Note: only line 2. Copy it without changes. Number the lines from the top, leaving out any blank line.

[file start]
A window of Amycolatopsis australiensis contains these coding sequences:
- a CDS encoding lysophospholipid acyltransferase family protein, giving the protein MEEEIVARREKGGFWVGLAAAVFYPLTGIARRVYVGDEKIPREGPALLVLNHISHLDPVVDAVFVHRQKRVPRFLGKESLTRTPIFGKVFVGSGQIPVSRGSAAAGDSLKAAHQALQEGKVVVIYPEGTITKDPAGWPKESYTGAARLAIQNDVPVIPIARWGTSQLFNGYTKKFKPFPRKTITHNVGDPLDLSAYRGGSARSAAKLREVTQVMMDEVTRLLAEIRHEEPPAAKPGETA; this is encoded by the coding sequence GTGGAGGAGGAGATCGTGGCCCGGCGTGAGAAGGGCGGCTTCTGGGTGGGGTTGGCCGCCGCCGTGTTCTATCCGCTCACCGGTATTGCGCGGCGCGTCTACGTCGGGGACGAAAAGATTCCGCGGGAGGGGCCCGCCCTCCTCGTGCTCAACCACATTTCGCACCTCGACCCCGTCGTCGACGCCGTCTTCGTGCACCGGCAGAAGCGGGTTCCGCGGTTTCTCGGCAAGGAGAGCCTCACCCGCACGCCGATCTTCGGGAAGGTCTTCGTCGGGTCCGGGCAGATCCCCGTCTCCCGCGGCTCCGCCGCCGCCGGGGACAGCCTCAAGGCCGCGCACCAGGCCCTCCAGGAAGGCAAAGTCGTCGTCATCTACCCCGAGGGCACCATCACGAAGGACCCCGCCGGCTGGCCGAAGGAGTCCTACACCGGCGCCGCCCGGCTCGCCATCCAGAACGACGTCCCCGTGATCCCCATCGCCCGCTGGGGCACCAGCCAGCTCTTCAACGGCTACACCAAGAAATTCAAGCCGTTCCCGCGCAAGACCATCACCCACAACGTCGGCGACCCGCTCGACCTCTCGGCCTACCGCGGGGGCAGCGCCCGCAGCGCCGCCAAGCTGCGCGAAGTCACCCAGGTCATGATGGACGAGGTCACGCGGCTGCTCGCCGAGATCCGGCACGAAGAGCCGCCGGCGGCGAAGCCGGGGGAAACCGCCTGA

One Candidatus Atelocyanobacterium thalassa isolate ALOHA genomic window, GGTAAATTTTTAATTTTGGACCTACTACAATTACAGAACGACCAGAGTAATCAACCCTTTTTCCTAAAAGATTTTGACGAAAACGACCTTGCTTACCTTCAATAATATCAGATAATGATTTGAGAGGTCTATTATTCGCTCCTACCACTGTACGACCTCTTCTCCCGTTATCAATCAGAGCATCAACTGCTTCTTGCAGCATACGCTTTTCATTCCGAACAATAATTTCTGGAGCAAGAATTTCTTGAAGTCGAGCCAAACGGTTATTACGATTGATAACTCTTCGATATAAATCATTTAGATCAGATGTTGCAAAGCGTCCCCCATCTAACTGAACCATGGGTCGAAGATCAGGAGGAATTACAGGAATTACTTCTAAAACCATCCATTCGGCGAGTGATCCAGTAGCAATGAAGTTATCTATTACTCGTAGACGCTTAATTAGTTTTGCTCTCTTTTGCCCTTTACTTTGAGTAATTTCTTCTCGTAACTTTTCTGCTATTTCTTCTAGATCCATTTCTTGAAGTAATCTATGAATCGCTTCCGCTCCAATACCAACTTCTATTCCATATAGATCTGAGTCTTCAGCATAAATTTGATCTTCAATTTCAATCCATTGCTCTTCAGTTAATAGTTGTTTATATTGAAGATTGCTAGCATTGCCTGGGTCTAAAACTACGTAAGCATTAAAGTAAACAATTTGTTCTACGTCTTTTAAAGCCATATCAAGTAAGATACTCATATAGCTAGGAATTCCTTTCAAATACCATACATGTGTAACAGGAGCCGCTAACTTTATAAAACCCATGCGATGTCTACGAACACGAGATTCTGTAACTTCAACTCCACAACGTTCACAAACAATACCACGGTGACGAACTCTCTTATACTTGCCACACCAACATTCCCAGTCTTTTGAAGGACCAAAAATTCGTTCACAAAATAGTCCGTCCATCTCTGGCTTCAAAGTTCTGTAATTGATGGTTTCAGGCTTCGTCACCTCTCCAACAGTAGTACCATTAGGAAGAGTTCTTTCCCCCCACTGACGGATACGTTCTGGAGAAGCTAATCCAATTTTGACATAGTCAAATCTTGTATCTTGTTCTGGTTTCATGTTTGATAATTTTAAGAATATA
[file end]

- a CDS encoding lysophospholipid acyltransferase family protein, giving the protein MEEEIVARREKGGFWVGLAAAVFYPLTGIARRVYVGDEKIPREGPALLVLNHISHLDPVVDAVFVHRQKRVPRFLGKESLTRTPIFGKVFVGSGQIPVSRGSAAAGDSLKAAHQALQEGKVVVIYPEGTITKDPAGWPKESYTGAARLAIQNDVPVIPIARWGTSQLFNGYTKKFKPFPRKTITHNVGDPLDLSAYRGGSARSAAKLREVTQVMMDEVTRLLAEIRHEEPPAAKPGETA; this is encoded by the coding sequence GTGGAGGAGGAGATCGTGGCCCGGCGTGAGAAGGGCGGCTTCTGGGTGGGGTTGGCCGCCGCCGTGTTCTATCCGCTCACCGGTATTGCGCGGCGCGTCTACGTCGGGGACGAAAAGATTCCGCGGGAGGGGCCCGCCCTCCTCGTGCTCAACCACATTTCGCACCTCGACCCCGTCGTCGACGCCGTCTTCGTGCACCGGCAGAAGCGGGTTCCGCGGTTTCTCGGCAAGGAGAGCCTCACCCGCACGCCGATCTTCGGGAAGGTCTTCGTCGGGTCCGGGCAGATCCCCGTCTCCCGCGGCTCCGCCGCCGCCGGGGACAGCCTCAAGGCCGCGCACCAGGCCCTCCAGGAAGGCAAAGTCGTCGTCATCTACCCCGAGGGCACCATCACGAAGGACCCCGCCGGCTGGCCGAAGGAGTCCTACACCGGCGCCGCCCGGCTCGCCATCCAGAACGACGTCCCCGTGATCCCCATCGCCCGCTGGGGCACCAGCCAGCTCTTCAACGGCTACACCAAGAAATTCAAGCCGTTCCCGCGCAAGACCATCACCCACAACGTCGGCGACCCGCTCGACCTCTCGGCCTACCGCGGGGGCAGCGCCCGCAGCGCCGCCAAGCTGCGCGAAGTCACCCAGGTCATGATGGACGAGGTCACGCGGCTGCTCGCCGAGATCCGGCACGAAGAGCCGCCGGCGGCGAAGCCGGGGGAAACCGCCTGA